Darryl Siusangnark makes his living off the Arctic coast around Naujaat in Nunavut. Along with other Inuit fishers in his community, in the heart of the dark winter season he braves frigid weather conditions and travels across the tundra by snowmobile to catch fish from below the ice of frozen lakes using an auger and gillnets. His premium winter catch is wild Arctic char.
Darryl started fishing with his father in early childhood and has been fishing on his own since he was 18. He is a key provider of fish for his community, supplying food for elders, food-insecure households, family, friends, community feasts, and commercial sales.
Project Nunavut is an Iqaluit-based social enterprise that creates economic opportunities for fishing families that allow them to persist in a traditional way of life in their communities. Through its program Lake to Plate the organization helps empower fishermen like Darryl Siusangnark to sell their wild-caught Arctic char to food businesses in southern Canada for fair prices and, thereby, make a sustainable income for themselves, their families, and their communities.
Recently, Project Nunavut joined forces with Skipper Otto, Canada’s first Community Supported Fishery, to bring Arctic char to consumers across Canada. While the Government of Canada issues commercial licenses to allow for small-scale, sustainable inshore fisheries for Arctic char across Nunavut, to date it has been difficult for fishermen in remote Arctic communities to connect and build relationships with potential partners in the South.
Skipper Otto has been assisting traditional fishing families based in British Columbia achieve a sustainable income since 2008 but this is the first expansion beyond the West Coast. Skipper Otto founder Sonia Strobel learned about the Lake to Plate initiative while reading an issue of Edible Toronto and was struck by the similarities between the missions of her organization and theirs: to create economic opportunities for fishing families that allow them to persist in a traditional way of life in their communities. Strobel connected with Jeremy Davison of Project Nunavut and confirmed that they were natural allies. The partnership with Skipper Otto connects the Nunavut fishermen with a customer base that stretches from BC to Ontario. By selling their fish to southern consumers at fair prices, Inuit fishermen are able to make a living doing what they love, using knowledge passed down from their elders to thrive on the land and provide for their families and communities.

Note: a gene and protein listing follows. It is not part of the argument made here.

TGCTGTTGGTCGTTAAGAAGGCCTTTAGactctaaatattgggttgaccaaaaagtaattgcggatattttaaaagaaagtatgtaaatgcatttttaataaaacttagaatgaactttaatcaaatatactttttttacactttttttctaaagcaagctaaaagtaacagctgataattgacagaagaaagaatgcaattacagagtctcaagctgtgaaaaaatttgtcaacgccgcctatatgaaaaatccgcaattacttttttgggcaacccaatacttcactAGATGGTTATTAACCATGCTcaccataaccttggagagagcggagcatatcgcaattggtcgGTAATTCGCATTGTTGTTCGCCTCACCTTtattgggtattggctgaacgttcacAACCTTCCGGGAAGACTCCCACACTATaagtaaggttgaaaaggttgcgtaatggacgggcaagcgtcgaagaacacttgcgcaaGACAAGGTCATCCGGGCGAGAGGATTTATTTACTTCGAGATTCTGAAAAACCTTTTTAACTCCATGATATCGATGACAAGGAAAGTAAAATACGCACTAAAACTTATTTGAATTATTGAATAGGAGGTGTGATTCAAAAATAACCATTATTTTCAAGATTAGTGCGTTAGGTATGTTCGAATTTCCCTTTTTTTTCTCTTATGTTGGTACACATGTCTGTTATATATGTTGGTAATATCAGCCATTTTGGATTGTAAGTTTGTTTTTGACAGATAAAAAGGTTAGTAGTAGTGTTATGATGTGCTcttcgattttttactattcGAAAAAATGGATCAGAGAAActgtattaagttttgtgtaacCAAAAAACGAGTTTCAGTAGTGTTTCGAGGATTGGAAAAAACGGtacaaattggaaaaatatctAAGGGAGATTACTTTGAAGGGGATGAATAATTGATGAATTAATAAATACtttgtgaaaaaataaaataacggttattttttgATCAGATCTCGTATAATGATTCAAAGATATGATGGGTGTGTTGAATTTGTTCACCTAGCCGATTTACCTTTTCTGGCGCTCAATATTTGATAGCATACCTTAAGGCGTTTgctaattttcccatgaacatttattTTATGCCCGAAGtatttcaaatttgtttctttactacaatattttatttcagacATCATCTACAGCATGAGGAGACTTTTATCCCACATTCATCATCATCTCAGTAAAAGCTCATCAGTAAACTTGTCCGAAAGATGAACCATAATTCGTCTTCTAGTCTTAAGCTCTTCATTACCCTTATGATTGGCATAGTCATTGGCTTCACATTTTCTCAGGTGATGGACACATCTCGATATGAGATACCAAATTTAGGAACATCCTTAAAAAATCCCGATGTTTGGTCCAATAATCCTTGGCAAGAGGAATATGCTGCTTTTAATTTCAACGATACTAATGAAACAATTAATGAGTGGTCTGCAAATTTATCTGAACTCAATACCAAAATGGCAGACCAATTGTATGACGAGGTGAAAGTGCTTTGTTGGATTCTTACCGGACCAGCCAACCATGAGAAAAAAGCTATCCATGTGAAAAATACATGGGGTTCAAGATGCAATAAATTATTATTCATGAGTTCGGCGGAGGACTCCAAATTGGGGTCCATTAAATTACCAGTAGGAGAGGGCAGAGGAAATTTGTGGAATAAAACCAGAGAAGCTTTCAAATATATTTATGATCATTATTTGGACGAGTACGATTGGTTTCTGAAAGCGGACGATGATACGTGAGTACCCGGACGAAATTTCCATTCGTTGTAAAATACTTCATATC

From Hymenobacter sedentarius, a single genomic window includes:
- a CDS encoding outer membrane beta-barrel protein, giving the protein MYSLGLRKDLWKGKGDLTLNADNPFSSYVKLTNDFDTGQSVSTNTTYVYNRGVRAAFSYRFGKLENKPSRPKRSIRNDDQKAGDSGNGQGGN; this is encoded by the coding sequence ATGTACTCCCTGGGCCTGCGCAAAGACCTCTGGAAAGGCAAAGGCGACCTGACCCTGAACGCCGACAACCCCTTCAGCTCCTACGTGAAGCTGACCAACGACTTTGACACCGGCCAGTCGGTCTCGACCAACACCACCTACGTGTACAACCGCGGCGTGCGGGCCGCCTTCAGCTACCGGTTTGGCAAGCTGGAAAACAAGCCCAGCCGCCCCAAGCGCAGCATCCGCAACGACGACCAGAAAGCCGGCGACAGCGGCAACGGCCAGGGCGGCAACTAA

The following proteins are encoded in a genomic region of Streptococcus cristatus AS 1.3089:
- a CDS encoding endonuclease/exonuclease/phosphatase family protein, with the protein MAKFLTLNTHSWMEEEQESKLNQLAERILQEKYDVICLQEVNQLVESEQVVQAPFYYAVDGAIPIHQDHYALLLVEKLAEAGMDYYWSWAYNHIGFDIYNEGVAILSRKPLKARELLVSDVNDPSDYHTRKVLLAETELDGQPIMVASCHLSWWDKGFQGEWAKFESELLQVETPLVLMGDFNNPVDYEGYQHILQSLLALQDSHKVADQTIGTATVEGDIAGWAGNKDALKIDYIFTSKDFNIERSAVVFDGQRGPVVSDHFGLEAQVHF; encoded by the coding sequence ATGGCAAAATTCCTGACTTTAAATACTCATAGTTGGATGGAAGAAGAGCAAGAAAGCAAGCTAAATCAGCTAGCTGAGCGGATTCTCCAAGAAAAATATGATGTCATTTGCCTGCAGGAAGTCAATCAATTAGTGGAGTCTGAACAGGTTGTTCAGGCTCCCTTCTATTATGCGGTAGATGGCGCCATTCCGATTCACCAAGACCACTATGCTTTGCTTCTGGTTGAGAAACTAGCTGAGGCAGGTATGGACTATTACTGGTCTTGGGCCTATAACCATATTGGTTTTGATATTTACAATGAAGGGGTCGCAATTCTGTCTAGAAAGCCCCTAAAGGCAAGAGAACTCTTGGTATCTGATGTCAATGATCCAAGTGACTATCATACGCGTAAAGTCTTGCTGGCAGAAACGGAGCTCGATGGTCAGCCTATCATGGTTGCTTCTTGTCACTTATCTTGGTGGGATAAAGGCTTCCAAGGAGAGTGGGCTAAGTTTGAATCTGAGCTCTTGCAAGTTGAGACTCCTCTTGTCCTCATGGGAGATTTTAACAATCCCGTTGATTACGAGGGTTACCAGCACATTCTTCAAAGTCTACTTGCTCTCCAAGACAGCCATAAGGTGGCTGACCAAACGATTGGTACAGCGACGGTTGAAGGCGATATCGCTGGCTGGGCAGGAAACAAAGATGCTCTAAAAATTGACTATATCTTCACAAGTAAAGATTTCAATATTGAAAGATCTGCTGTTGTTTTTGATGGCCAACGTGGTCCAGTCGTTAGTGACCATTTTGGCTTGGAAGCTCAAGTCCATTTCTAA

Artisanally caught Arctic char from Nunavut’s frozen winter lakes is wild, sustainable, and nutritious. The species is a close relative to both salmon and trout, and is often described as a cross between the two. Its appearance and fat content is similar to salmon, but, because of its environment, Arctic char has a flavour that is uniquely its own. Typically, Arctic char tastes milder than salmon but richer than trout. It can be cooked in the same way as salmon.
Arctic char can be lacustrine (living in lakes), riverine (living in rivers), or anadromous (living in both saltwater and freshwater). The Arctic char caught by Darryl Siusangnark are anadromous and, every fall, migrate from the Arctic ocean up rivers into lakes where they spend the coldest months and where they are traditionally ice-fished under the lights of the aqsarniit (Inuktitut for Aurora Borealis, or Northern Lights). After being caught, the fish quickly freeze in the ambient temperature, which hovers around -40˚C during the depths of winter. As a result, until it reaches customer, the fish remains as fresh as the moment it was caught.
Following a successful fishing trip, Darryl’s Arctic char travel by snowmobile to Naujaat and, from there, on existing passenger and supply flights to Winnipeg. From Winnipeg, they hitch a ride on transport trucks to Skipper Otto’s home base in Vancouver. The alliance has already kicked into high gear — in one week alone, Skipper Otto handled 800 lbs of frozen char caught by Darryl Siusangnark and 1000 lbs from another Inuit fisher, Simon Qamanirq.
To learn more about supporting sustainable family fisheries in Canada visit www.skipperotto.com.